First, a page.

Elizalde isn’t just a builder. His Twitter account says he is a registered nurse and professional healthcare representative. 

However, he has since moved on from the pharmaceutical firm he identifies on the Twitter account and another that he listed in his 2016 application for a medical representative license from the Professional Regulatory Commission Board of Pharmacy.

Elizalde is now a licensed owner of his own pharma company.

Elizalde’s Instagram account, which is locked and only available to select connections, has “Prism Med/Prism Builders Inc.” right under his name and photo.

The Food and Drug Administration (FDA) lists him as a drug wholesaler and owner of PRISMMED PHARMACEUTICAL TRADING, with license number LTO-3000006015249. 

The company address is listed as Door 6 San Building, Bajada, Barangay Wilfredo C. Aquino, Agdao District, Davao City, Davao del Sur. The FDA issued Elizalde’s license for this company only on March 8, 2020, and it will expire on May 8, 2022.

The Newsline Philippines report on November 10 said the arrested targets claimed doctors were among the other partygoers allowed to leave by PDEA agents. That would fit in with Elizalde’s public profile. 

The PDEA’s press release on the raid said Elizalde is a resident of Catalunan Pequeño, Davao City. There is a June 11, 2021, letter to the Davao Light & Aboitiz Company asking for a permanent connection to his residence in Ciudad Verde Subdivision, a still relatively open new development in Ma-a, Davao City.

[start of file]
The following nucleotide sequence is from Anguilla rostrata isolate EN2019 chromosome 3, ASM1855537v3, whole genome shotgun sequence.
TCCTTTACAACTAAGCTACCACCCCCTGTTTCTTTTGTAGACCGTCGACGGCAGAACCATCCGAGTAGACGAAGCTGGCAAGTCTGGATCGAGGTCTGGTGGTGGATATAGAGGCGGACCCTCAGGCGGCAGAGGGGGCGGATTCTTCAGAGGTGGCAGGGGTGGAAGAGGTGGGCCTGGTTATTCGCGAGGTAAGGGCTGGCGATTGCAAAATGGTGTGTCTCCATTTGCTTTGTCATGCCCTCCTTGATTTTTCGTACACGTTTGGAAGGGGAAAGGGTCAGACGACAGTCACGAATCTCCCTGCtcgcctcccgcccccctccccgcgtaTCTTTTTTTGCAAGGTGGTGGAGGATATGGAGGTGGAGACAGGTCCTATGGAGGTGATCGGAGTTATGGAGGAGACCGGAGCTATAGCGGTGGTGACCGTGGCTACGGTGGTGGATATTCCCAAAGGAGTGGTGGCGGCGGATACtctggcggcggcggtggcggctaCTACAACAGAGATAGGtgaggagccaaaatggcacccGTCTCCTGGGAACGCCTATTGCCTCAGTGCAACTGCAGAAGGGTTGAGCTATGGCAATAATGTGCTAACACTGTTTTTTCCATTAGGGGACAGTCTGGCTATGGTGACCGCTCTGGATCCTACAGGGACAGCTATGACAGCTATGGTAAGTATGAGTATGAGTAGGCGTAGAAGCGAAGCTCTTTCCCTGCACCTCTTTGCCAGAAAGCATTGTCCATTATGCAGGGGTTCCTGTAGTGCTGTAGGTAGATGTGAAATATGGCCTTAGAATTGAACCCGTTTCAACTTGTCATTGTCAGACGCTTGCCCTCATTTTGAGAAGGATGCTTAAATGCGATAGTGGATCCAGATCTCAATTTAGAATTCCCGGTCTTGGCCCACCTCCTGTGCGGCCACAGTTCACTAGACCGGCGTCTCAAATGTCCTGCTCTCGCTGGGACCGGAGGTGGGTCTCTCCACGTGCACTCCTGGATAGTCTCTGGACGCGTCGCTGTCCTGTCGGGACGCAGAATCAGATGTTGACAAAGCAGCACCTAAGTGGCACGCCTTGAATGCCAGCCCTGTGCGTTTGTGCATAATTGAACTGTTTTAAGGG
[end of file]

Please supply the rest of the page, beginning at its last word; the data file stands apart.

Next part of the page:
Elizalde’s now deactivated Facebook account still appears on search engines, mentioning Prism Med Pharmaceutical. The same account also pops up as having been on Facebook’s Swahili language service. His construction firm has a now-deleted account on Facebook’s German language service.

Incidentally, Lovitos said party drugs in Southern Mindanao have been traced to Germany. 

The PDEA regional chief said months of monitoring and surveillance of Elizalde stemmed from a February 2021 interdiction of a package of drugs from two Davao City residents. 

That operation led to a pair of cousins detained and charged after a controlled-delivery sting in Bacaca, Davao City. They were caught receiving a package of the party drug ecstasy, some tablets of LSD (lysergic acid diethylamide), and a packet of marijuana, with a combined value of just a little less than P1 million.

The drugs from the February raid, Lovitos said, came as mail packets from Germany. There is hardly any manufacturing of party drugs in the Philippines, according to the United Nations Office on Drugs and Crime (UNODC). These are mostly imported from Europe. 

Cracking open that case led the PDEA to Elizalde.

“He (Elizalde) has been our target for quite some time. Even in other regions, talagang matunog ang pangalan (his name is known); he has been the one that’s peddling party drugs in our area and neighboring regions,” Lovitos said.

She described the other arrested individuals as “young professionals, some of them in business enterprises and some of them privately employed.” 

“Sila talaga ang circle ng ating subject of operations,” Lovitos stressed. (They really are part of the circle of our subject of operations.)

This only makes her silence on Tupas, a name she could hardly utter, an intriguing puzzle to Davao residents and critics of the Duterte family.

Striking gold in Davao

Tupas and Elizalde share some common traits. They are non-Davao natives who have made it big in Mindanao’s premier city and international gateway.

Sara Duterte’s aide comes from a farming family. She was born in Kapalong, Davao del Norte, but grew up in Kabacan, Cotabato, amid rice farms. She graduated from the University of Southern Mindanao, with a degree in Development Communication.